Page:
Visitors will learn how Duro-Last’s prefabrication approach makes our roofing system extremely durable, and easy to install, without disruption to daily building operations. The Duro-Last roofing system is also leak-proof, resistant to high winds, and virtually maintenance-free.
Drew Ballensky will be on hand to address issues questions regarding cool roofing systems and discuss how a Duro-Last Cool Zone roof can help with LEED ratings. The Cool Zone system is both highly reflective and highly emissive, transferring less heat into the building compared to a dark colored “non-cool roof.”
Steve Kowaleski will also be at the booth ready to showcase a variety of EXCEPTIONAL® Metals products. EXCEPTIONAL Metals, a division of Duro-Last Roofing, manufactures high-quality metal components products designed to finish any roofing project.
Are you attending IRE? Send us your comments about the show and we many post them!
Q: Haven’t California and most of Europe banned phthalates – and important PVC additive – from use in children’s toys and other articles? Isn’t this a sure sign that PVC isn’t safe?
A: The European and California bans on phthalates in children’s toys and related products are the unfortunate result of a sustained, 10-year scare campaign by activist groups dedicated to the elimination of all plastics and industrial chemicals. The basis of their argument lately is a small number of very recent studies that not only clash with more than 40 years of respected global academic and governmental science, but have offered no tangible proof that phthalates pose a danger to people of any age from any application. Phthalates have established a very strong safety profile over the 50 years in which they have been in general use. There is no reliable evidence that any phthalate, when used as intended, has ever caused a health problem for a human. Environmental research conducted by industry and others has led to scientific consensus on three key points. First, phthalates are not persistent; they are quickly biodegraded in water and soil. Second, bioaccumulation and biomagnifications are also not concerns; living organisms do not build up levels of phthalates over time, but break them down and eliminate them quickly. Third, the typical varieties of phthalates used in flexible single-ply roofing membranes (high molecular weight phthalates) are generally not soluble in water, and thus have a difficult time being bio-assimilated, as solubility is normally required for biological assimilation.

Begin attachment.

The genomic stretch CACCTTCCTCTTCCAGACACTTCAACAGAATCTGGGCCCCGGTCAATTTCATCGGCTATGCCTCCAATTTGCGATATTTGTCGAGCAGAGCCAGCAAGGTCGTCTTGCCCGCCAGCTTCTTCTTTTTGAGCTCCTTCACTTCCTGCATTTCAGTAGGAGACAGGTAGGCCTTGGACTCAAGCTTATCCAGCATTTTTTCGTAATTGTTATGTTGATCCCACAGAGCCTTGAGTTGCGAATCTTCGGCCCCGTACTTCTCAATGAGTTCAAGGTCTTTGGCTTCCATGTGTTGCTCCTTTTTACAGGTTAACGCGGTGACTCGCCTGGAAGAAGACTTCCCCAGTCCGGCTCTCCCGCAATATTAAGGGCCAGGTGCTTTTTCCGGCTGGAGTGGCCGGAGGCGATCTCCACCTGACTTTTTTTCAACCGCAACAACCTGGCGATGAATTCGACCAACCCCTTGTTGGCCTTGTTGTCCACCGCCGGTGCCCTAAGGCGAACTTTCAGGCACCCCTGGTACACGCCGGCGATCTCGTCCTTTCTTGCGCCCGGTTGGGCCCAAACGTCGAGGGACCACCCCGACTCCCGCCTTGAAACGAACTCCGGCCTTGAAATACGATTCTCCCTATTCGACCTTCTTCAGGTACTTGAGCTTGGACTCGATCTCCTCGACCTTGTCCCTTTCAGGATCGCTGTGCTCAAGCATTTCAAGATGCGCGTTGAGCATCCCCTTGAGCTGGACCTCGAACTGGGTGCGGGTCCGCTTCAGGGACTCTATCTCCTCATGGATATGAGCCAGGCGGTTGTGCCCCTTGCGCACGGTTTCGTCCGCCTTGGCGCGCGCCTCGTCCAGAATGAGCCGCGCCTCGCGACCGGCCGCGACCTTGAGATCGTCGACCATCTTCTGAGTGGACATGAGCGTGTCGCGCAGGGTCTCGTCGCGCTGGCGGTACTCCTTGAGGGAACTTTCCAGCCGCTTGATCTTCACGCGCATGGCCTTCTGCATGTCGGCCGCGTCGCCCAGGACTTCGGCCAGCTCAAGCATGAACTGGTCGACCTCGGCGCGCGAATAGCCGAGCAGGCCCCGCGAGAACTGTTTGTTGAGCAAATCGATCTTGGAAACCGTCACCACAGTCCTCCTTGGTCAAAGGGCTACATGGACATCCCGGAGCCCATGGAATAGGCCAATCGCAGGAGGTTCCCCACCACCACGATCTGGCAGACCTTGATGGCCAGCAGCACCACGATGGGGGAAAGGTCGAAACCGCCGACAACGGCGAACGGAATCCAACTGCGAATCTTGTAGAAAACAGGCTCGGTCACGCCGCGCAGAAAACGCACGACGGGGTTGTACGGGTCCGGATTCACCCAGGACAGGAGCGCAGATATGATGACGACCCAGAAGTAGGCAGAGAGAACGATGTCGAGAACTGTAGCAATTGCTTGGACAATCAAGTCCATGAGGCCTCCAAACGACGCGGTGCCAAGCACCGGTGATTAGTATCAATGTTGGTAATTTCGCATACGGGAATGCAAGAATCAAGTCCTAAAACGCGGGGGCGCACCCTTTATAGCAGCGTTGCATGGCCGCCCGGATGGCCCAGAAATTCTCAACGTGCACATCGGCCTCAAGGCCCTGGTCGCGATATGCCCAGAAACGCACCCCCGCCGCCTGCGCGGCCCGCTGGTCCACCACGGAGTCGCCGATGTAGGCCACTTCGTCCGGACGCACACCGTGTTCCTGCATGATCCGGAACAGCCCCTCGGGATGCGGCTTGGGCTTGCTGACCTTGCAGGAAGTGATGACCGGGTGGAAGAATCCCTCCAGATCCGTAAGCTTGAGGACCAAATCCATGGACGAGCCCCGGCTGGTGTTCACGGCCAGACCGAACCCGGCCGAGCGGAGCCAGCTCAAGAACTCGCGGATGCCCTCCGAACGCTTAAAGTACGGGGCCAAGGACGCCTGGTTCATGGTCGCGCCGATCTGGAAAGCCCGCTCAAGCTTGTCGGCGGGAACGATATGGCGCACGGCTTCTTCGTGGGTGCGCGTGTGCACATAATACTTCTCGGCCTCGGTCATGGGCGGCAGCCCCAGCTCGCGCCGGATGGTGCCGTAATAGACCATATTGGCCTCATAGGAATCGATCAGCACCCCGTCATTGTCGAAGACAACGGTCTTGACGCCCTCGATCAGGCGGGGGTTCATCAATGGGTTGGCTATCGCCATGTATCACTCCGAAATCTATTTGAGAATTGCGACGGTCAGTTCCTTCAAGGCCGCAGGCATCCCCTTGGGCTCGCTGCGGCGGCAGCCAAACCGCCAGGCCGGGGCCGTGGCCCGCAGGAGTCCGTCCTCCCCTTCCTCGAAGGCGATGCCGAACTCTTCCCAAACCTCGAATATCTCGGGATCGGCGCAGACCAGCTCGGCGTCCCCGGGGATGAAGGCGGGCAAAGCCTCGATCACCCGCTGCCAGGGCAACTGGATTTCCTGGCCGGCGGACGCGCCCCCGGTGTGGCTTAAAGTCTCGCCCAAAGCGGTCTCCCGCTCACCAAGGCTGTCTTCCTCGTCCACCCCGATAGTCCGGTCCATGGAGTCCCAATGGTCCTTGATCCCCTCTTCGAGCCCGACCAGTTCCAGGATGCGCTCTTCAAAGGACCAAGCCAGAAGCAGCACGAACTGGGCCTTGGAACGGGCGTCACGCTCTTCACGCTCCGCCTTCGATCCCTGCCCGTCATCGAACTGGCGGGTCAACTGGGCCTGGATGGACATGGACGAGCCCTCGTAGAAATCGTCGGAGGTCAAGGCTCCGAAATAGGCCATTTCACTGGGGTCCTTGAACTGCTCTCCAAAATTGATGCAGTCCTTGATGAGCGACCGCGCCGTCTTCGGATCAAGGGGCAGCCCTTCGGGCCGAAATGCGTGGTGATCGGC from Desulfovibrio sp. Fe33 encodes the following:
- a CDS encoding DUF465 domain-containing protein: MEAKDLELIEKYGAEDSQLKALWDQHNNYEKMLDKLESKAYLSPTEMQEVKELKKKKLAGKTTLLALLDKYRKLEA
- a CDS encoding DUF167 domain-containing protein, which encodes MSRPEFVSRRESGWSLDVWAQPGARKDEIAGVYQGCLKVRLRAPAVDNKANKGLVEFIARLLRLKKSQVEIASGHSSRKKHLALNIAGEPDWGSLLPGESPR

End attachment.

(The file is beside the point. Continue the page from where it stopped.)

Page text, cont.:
The safety of medical devices and toys made of flexible vinyl was affirmed in 1999 by a blue-ribbon panel convened by the American Council on Science and Health (ACSH) and headed by former Surgeon General C. Everett Koop. Said Dr. Koop at the time:
According to Dr. Patrick Moore of Greenspirit Strategies:
“The anti-phthalate activists are running a campaign of fear to implement their political agenda. This fear campaign merely distracts the public from real environmental threats … and the cost of taking “the path of least resistance” is replacing DINP (a phthalate) with chemicals that have not been as thoroughly tested and found as safe.”
Among the many other organizations that have studied and confirmed the human safety and minimal environmental impact of phthalates are:
There are two main purposes for insulation. Insulation helps keep heat in during the winter and helps keep heat out during the summer. Whenever there is a temperature difference between the inside and outside of a building, heat tends to flow from the warmer to the cooler space. Insulation reduces or slows the heat transfer through the building envelope.
By understanding how heat moves, it is easier to understand how insulation works. There are three modes of heat transfer: conduction, convection, and radiation.